Or, 5 ways to avoid self-sabotaging your next user research project
There are several unwritten rules in life. Don’t run with scissors. Don’t drink unidentified liquids. Don’t put your life savings in investments that seem too good to be true.
The same goes for user research. Don’t interrogate your user as if he’s a criminal suspect. Don’t shoot questions with the ferocity of a machine gun. Don’t confuse your user unnecessarily.
Not only is it painful to witness (or be party to) such transgressions, such malpractices can also skew research results and consequently cause your product to go off the rails.
Here are some lessons my team and I have learnt from our various projects to date.
#1: Keep it simple, stupid
(Or, Thou Shalt Not Confuse Thy User)
Test only what needs to be tested. Do not be superfluous. Run mock interviews beforehand to identify and rectify areas that cause the user confusion.
Remember: A confused tester will not give you accurate or reliable results. His subconscious mind is focused on one thing: how to get out of this situation as quickly as possible. Think about the time you were cornered by a well-meaning but pesky aunt during an extended family gathering. Yes — that time. You’d do anything, say anything to cut short that encounter. And so would your tester, to get out of this situation.
Tip: Agree with your team what you want to be tested, and keep that list short. Otherwise, you risk obtaining results that are the product of your interviewee’s annoyance and confusion and are not indicative of real-world behaviour.
#2: Don’t test 10,000 prototypes when 2 will do
(Or, Thou Shalt Not Test for the Sake of Testing)
A subset of #1.
You do not have to test Version A (with the green buttons) against Version B (exactly the same, except with yellow buttons) vs Version C (same as Version A, except with shadows) vs Version D (same as Version B, except with shadows) vs Version E (exactly the same as Version D except that the buttons are one line instead of half a line above the Call To Action Buttons)….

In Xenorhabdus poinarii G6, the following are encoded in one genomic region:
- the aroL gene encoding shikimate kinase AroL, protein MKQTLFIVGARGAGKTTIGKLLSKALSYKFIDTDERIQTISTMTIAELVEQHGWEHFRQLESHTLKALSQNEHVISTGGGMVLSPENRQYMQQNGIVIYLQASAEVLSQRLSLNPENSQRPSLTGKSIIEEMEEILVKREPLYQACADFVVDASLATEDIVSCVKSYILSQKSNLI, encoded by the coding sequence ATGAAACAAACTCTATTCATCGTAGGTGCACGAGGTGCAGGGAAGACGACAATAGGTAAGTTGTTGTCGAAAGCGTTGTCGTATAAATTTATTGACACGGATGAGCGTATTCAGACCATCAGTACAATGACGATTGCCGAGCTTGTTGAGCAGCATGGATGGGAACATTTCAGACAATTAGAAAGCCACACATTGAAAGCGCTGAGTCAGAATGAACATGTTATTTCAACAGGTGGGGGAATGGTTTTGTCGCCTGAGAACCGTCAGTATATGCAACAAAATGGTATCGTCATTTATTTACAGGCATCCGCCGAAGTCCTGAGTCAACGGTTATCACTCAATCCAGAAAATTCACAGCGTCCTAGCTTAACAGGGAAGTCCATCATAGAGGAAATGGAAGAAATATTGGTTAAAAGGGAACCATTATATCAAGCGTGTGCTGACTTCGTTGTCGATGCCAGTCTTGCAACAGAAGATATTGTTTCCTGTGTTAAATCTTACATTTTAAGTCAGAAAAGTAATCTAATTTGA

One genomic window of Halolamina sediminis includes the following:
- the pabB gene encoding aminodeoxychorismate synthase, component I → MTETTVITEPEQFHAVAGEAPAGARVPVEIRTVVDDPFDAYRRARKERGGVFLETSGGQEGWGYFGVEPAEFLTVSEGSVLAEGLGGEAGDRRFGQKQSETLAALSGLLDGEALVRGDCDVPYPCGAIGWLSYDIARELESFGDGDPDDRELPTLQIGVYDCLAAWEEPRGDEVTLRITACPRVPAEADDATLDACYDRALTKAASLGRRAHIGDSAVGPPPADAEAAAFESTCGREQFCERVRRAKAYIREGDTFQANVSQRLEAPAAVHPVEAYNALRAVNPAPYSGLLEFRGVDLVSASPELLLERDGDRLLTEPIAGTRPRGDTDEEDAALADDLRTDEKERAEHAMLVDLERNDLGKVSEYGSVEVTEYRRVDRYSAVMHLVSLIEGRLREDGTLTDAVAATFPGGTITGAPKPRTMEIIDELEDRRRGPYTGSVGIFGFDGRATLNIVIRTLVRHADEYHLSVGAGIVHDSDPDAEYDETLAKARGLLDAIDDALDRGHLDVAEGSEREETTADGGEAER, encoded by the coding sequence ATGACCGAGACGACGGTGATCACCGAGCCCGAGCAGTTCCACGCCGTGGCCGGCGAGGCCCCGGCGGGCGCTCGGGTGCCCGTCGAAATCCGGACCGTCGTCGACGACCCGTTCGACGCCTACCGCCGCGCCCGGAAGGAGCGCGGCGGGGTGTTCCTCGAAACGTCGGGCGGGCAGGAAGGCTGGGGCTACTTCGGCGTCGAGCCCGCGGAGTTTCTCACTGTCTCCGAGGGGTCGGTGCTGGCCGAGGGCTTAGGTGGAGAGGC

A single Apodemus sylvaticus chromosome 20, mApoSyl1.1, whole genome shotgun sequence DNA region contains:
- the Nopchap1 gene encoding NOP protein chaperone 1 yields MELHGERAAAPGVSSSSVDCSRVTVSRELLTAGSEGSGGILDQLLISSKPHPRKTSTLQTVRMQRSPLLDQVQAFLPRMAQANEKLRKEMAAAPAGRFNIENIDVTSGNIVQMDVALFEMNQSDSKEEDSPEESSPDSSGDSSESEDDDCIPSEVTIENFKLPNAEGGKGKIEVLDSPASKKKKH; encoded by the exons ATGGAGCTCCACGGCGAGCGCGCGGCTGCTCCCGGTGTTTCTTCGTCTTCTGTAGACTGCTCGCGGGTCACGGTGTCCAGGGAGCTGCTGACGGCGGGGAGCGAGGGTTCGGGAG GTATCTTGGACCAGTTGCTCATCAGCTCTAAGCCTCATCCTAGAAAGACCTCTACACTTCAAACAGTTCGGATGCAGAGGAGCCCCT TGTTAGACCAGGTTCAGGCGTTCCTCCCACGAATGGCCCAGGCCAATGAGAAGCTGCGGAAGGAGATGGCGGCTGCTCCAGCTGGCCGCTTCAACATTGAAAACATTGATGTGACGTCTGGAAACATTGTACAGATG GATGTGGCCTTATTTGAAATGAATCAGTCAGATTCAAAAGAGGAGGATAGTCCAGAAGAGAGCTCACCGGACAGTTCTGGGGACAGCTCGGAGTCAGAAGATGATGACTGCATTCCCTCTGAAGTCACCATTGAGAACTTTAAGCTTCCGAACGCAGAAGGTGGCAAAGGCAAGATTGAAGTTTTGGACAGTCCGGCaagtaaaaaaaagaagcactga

Feel confused just by reading all that? Irritated? Didn’t bother reading through every word but just jumped to this paragraph? Good, because that’s how your interviewee feels, and chances are, he will pick one option randomly just to put the interview to an end.
Tip: Keep the number of items to be covered in the user interview or usability test to a minimum. Always aim to delve deeply, not skim superficially.
#3: Give your user breathing space
(Or, Thou Shalt Not Interrogate Thy User)
I often made this mistake myself when I first started running interviews. I didn’t realise it until I reviewed the interview recordings and saw how fast I was throwing questions at the interviewee. By asking questions incessantly, you risk making the user feel as though he is being interrogated. This is usually not a good state of mind to be in.
While you may get a false sense of accomplishment from doing this (“I’m asking so many questions! I’m getting so many answers!”), you lose the chance to obtain deeper insights that can surface when the interviewee has some time to think.